Sierra Leone

 

Democracy is slowly being re-established after the civil war from 1991 to 2002 that resulted in tens of thousands of deaths and the displacement of more than 2 million people (about one-third of the population). The military, which took over full responsibility for security following the departure of UN peacekeepers at the end of 2005, is increasingly developing as a guarantor of the country’s stability. The armed forces remained on the side-line during the 2007 presidential election, but still look to the UN Integrated Office in Sierra Leone (UNIOSIL) – a civilian UN mission – to support efforts to consolidate peace. The new government’s priorities include furthering development, creating jobs, and stamping out endemic corruption.

 

Geography:
Location: Western Africa, bordering the North Atlantic Ocean, between Guinea and Liberia
Geographic coordinates: 8 30 N, 11 30 W
People:
Population: 5,485,998 (July 2012 est.)
Age structure: 0-14 years: 41.8% (male 1,113,528/female 1,130,112)

15-64 years: 54.5% (male 1,401,907/female 1,522,335)

65 years and over: 3.7% (male 86,614/female 109,173) (2011 est.)

Government:
Country name: conventional long form: Republic of Sierra Leone

conventional short form: Sierra Leone

local long form: Republic of Sierra Leone

local short form: Sierra Leone

Government type: constitutional democracy
Communications:
Telephones – main lines in use: 14,000 (2009)
Telephones – mobile cellular: 2 million (2009)

 

Transportation:
Airports: 8 (2012)
Airports – with paved runways: total: 1

over 3,047 m: 1 (2012)

Military:
Military branches: Republic of Sierra Leone Armed Forces (RSLAF): Army (includes Navy (Maritime Wing), Air Wing) (2010)
Military service age and obligation: 17 years 6 months of age for male and female voluntary military service (younger with parental consent); no conscription; candidates must be HIV negative (2009)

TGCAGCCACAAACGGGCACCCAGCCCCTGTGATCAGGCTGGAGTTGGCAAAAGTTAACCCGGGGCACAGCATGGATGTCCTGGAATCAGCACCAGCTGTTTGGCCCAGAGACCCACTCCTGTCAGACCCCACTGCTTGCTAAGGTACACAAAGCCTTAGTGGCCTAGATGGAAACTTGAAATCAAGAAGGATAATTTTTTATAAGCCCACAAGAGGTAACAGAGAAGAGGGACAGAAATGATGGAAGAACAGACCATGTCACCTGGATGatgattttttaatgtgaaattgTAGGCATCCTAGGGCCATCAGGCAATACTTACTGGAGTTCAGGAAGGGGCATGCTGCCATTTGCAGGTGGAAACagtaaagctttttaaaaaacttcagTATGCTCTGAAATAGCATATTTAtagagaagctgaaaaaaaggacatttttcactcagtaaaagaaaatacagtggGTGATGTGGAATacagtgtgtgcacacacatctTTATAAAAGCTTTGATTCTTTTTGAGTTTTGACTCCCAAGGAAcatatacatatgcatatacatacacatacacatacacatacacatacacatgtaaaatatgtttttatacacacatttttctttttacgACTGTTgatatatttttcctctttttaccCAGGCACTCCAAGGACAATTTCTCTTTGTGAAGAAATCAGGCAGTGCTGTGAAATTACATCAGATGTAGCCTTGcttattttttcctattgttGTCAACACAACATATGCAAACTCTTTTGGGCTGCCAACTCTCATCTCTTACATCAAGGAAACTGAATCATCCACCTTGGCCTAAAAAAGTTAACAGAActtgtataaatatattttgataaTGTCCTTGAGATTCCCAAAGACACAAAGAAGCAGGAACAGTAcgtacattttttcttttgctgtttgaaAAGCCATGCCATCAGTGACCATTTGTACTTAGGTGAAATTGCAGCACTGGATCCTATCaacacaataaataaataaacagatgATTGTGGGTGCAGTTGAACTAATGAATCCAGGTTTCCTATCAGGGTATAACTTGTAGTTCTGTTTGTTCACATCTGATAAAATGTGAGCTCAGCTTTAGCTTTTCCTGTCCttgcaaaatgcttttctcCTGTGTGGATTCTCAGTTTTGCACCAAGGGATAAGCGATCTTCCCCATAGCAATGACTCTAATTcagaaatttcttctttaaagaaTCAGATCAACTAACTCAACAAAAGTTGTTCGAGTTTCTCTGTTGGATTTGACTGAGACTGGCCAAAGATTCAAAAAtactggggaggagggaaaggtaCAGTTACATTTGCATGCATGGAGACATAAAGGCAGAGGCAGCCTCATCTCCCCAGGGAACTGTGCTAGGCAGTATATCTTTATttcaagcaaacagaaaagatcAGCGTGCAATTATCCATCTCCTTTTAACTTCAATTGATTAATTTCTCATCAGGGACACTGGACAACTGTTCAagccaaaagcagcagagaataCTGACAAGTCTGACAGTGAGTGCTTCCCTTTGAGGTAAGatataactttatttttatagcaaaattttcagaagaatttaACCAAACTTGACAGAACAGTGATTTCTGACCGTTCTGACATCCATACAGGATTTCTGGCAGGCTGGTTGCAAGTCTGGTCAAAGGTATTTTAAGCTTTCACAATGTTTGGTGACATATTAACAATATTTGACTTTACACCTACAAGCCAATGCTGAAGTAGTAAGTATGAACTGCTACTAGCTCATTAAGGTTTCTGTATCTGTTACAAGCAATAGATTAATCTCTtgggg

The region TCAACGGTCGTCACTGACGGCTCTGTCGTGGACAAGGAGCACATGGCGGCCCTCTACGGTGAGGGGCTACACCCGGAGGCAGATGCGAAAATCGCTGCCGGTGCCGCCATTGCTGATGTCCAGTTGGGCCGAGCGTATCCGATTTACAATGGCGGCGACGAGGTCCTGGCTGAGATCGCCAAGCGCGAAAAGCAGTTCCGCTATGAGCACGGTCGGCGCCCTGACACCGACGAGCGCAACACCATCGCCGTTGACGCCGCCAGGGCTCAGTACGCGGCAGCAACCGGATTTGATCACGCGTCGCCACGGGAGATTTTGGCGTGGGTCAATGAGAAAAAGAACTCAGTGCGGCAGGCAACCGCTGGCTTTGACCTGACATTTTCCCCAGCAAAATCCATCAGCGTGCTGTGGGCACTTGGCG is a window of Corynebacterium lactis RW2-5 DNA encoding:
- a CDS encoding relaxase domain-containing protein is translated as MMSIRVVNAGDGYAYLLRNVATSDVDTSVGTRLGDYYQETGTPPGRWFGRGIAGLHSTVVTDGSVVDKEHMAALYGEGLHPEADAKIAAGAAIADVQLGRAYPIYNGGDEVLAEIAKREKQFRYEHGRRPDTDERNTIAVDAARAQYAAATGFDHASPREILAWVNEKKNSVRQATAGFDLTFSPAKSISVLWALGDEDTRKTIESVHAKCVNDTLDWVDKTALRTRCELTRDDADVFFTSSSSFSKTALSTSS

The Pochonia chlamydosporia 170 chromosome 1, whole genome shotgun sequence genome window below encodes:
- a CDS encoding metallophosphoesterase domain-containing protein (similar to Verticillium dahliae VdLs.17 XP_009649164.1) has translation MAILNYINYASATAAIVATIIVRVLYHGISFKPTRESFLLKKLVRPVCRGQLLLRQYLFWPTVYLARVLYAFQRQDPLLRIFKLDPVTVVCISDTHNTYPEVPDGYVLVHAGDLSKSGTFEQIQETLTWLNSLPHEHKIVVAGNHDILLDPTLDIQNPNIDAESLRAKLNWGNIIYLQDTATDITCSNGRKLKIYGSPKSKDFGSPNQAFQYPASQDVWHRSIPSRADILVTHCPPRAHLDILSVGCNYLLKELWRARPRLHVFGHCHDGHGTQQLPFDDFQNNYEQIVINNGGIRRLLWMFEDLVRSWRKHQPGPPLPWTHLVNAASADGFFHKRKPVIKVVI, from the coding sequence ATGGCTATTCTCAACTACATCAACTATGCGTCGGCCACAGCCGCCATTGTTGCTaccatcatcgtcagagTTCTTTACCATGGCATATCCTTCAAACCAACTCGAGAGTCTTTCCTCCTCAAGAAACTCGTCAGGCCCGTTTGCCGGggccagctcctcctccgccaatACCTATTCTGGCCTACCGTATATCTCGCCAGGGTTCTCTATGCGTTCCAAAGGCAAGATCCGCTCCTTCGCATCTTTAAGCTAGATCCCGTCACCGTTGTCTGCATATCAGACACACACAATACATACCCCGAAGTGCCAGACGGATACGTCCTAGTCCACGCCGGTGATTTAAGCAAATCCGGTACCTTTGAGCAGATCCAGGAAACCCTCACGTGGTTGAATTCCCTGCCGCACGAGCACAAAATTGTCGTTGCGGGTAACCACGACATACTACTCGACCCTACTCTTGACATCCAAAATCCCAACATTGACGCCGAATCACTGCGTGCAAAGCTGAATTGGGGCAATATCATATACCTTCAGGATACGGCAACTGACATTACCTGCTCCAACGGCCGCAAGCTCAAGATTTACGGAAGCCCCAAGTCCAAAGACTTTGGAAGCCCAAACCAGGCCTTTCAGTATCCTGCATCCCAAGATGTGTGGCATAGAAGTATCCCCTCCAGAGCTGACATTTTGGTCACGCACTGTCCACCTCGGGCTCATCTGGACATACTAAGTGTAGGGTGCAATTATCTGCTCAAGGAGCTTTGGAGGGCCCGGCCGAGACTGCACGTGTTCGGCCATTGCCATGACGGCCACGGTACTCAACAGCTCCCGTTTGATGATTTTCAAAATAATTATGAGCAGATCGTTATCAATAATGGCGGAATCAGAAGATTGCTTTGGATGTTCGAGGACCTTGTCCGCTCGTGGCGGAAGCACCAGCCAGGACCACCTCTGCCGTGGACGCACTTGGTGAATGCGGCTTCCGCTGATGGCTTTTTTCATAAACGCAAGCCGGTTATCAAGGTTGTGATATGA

Economy:

Sierra Leone is an extremely poor nation with tremendous inequality in income distribution. While it possesses substantial mineral, agricultural, and fishery resources, its physical and social infrastructure is not well developed, and serious social disorders continue to hamper economic development. Nearly half of the working-age population engages in subsistence agriculture. Manufacturing consists mainly of the processing of raw materials and of light manufacturing for the domestic market.

 

Alluvial diamond mining remains the major source of hard currency earnings accounting for nearly half of Sierra Leone’s exports. The fate of the economy depends upon the maintenance of domestic peace and the continued receipt of substantial aid from abroad, which is essential to offset the severe trade imbalance and supplement government revenues. The IMF has completed a Poverty Reduction and Growth Facility program that helped stabilize economic growth and reduce inflation. A recent increase in political stability has led to a revival of economic activity such as the rehabilitation of bauxite and rutile mining.

Transnational Issues:

As domestic fighting among disparate ethnic groups, rebel groups, warlords, and youth gangs in Cote d’Ivoire, Guinea, Liberia, and Sierra Leone gradually abate, the number of refugees in border areas has begun to slowly dwindle; UN Mission in Sierra Leone (UNAMSIL) has maintained over 4,000 peacekeepers in Sierra Leone since 1999; Sierra Leone considers excessive Guinea’s definition of the flood plain limits to define the left bank boundary of the Makona and Moa rivers and protests Guinea’s continued occupation of these lands including the hamlet of Yenga occupied since 1998